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Inputs & outputs of inverse functions

Sal explains that if f(a)=b, then f ⁻¹(b)=a, or in other words, the inverse function of f outputs a when its input is b.

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  • aqualine ultimate style avatar for user Tullio
    I have a doubt. An x in the domain of a function is mapped to just one y in the range. But y could be mapped from more than one x. So, what is the result of the inverse of a function when you input a y that could be mapped to more x? Is it possible? Will the function return more results? Or do we just swap x and y and do we still have more x mapping to a single y? Thanks for your time!
    (64 votes)
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  • blobby green style avatar for user Catherine Chalkley
    @ the result of f^-1(f^-1(13)) was found to be 9. From f^-1(13)=5 and then f^-1(5) = 9. I am confused because I thought that it would have been 13 again, just as the inverse of 7 example. I am having a hard time reconciling this issue.
    (19 votes)
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  • leafers tree style avatar for user jazzybenigno11
    @ I don't understand how you got the inverse of 7.
    (7 votes)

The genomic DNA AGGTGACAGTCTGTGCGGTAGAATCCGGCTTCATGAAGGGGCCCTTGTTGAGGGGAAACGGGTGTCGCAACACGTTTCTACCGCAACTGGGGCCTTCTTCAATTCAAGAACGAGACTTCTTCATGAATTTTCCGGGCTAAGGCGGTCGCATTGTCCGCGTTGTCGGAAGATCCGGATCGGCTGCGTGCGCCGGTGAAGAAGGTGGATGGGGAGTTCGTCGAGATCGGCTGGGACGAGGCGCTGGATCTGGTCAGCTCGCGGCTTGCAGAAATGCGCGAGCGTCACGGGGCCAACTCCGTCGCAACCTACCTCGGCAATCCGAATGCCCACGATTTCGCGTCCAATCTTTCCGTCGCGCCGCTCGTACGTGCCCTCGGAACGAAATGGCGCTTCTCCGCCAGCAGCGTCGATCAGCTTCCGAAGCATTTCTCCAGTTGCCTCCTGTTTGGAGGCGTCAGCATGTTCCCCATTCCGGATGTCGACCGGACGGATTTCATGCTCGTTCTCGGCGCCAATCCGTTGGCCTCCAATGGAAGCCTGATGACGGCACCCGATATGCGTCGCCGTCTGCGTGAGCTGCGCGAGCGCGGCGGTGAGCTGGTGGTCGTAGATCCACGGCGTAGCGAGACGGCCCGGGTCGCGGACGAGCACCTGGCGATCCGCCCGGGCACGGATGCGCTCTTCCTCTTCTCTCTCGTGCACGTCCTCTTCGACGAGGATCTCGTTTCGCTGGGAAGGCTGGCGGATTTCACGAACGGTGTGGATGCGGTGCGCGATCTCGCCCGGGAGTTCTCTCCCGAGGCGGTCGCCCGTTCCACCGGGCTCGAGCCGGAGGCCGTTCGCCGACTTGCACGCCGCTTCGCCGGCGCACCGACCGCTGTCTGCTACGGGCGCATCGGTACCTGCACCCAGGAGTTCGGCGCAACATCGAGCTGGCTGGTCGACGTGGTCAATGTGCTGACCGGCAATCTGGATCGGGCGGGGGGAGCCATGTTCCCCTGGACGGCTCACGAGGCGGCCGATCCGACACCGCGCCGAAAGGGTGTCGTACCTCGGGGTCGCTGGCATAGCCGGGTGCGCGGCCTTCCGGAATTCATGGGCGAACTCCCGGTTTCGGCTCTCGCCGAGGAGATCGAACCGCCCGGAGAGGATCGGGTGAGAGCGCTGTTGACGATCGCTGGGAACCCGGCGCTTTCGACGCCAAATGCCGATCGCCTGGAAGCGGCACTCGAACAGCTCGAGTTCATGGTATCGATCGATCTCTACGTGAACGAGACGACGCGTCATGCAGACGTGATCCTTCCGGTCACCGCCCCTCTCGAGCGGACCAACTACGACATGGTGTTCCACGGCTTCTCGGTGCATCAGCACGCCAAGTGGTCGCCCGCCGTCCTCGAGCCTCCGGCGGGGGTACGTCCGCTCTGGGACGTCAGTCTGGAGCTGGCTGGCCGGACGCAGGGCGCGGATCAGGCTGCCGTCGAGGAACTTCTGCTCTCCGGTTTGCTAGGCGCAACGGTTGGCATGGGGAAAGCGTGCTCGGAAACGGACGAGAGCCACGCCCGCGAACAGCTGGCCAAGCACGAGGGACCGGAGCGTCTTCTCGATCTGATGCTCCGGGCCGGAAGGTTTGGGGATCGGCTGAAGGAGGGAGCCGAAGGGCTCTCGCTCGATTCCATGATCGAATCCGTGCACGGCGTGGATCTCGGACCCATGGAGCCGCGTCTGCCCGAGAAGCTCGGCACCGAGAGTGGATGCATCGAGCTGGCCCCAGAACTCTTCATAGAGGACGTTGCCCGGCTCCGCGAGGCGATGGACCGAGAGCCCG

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  • duskpin sapling style avatar for user tushar31gupta
    What is many-to-one and one-to-one?
    (5 votes)
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    • aqualine tree style avatar for user Judith Gibson
      At about to , Sal mentions that the function is a one-to-one mapping, since no two x's map to the same f(x). This means the function is invertible (has an inverse).
      So if we're given a value for f(x), we will know without doubt which value of x produced it.
      A many-to-one mapping means that at least two values of x (and maybe more) map to a single value of f(x).
      So if we were given a value of f(x) to start with, we wouldn't be able to say with certainty which value of x had produced it.
      (9 votes)
  • starky ultimate style avatar for user Rob611
    Is it possible to find F^-1(f(58)) with a table of
    x 5, 3, 1, 18, 0, 9
    f(x) 9, -2, -5, -1, 1, 11?
    I don't think it is but I was asked this in a problem and was wondering if this could a mistake.